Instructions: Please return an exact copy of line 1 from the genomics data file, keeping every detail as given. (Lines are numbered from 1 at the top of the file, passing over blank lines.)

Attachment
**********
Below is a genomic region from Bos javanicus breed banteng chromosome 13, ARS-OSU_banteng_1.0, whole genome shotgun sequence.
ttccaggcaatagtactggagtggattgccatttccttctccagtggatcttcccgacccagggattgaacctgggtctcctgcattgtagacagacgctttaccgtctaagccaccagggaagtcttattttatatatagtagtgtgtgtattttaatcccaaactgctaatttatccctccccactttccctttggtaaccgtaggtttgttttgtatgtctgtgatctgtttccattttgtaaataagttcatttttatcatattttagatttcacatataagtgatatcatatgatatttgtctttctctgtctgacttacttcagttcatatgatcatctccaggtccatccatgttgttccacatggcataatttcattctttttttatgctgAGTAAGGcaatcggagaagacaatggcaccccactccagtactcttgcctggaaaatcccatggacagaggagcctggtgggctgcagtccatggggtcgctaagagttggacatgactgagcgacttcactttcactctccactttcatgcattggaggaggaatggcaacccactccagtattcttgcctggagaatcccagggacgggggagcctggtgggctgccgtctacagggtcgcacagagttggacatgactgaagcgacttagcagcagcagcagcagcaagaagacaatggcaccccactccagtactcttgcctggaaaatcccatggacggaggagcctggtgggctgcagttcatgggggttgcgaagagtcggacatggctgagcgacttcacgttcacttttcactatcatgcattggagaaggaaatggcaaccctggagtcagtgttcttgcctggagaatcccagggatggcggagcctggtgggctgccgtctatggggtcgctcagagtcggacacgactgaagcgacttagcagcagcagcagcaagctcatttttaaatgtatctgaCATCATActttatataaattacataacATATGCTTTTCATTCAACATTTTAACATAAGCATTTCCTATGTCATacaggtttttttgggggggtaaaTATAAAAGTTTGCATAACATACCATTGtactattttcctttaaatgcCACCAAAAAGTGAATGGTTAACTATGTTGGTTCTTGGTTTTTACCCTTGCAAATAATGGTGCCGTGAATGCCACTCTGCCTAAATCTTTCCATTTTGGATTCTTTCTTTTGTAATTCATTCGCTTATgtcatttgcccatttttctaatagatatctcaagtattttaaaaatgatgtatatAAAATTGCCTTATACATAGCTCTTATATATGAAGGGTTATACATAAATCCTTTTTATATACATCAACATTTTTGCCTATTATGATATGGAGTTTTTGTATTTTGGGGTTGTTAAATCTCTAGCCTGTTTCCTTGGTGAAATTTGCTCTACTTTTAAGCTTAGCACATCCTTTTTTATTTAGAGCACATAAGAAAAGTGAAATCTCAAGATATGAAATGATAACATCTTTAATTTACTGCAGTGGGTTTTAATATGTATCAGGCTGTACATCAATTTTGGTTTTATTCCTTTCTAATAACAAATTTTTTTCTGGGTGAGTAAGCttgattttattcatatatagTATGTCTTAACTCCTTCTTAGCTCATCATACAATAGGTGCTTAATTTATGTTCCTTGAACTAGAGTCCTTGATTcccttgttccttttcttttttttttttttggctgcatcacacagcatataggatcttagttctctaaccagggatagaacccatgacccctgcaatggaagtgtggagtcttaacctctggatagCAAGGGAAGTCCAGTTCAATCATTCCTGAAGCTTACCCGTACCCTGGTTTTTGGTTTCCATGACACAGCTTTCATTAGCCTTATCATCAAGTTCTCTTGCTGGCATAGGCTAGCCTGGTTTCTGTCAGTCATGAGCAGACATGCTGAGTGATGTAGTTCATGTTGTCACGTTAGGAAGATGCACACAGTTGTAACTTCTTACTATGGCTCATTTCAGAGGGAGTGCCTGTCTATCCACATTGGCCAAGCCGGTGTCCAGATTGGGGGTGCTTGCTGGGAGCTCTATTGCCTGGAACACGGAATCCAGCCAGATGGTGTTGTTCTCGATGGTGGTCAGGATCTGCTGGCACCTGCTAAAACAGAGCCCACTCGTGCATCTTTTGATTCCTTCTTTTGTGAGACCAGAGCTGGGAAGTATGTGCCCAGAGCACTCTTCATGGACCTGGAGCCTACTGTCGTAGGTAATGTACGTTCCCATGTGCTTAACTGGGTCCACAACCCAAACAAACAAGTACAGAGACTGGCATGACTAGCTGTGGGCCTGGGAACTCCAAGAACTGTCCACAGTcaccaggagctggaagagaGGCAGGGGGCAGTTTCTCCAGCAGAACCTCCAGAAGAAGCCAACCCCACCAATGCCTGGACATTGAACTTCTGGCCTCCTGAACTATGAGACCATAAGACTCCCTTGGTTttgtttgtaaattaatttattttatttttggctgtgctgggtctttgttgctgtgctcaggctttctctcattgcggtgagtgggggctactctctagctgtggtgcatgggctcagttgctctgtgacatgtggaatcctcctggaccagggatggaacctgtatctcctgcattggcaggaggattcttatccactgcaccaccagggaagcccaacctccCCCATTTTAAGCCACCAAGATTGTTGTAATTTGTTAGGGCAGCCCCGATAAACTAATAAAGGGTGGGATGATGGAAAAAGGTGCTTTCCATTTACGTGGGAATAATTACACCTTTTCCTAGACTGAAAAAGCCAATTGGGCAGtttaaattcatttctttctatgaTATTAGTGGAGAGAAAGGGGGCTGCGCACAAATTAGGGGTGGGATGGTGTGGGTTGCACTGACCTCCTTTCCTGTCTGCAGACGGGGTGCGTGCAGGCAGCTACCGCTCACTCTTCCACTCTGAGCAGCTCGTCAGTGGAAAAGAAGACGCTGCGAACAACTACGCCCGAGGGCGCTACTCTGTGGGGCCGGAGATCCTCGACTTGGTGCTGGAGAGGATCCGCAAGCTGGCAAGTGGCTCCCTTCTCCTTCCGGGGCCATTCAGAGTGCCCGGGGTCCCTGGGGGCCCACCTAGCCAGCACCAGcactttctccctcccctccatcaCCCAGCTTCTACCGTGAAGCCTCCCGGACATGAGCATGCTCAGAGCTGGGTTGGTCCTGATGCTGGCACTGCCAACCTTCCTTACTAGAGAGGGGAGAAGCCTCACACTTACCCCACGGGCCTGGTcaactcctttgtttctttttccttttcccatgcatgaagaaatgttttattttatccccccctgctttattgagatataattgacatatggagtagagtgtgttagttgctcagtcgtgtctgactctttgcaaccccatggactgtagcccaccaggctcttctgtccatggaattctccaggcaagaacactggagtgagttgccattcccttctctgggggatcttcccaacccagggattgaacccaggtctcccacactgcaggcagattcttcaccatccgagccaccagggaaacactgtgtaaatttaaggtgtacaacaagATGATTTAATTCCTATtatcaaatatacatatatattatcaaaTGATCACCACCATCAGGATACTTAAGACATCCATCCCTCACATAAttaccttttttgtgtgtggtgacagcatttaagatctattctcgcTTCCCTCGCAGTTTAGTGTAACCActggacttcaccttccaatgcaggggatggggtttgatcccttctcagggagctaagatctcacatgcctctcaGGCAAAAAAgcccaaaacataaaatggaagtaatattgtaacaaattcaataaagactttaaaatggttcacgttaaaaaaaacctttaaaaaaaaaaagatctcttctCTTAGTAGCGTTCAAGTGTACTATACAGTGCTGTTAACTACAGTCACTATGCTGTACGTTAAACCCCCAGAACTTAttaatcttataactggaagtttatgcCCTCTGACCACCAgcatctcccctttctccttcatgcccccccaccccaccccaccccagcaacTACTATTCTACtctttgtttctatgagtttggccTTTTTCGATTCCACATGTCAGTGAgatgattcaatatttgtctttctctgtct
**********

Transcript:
Below is a genomic region from Bos javanicus breed banteng chromosome 13, ARS-OSU_banteng_1.0, whole genome shotgun sequence.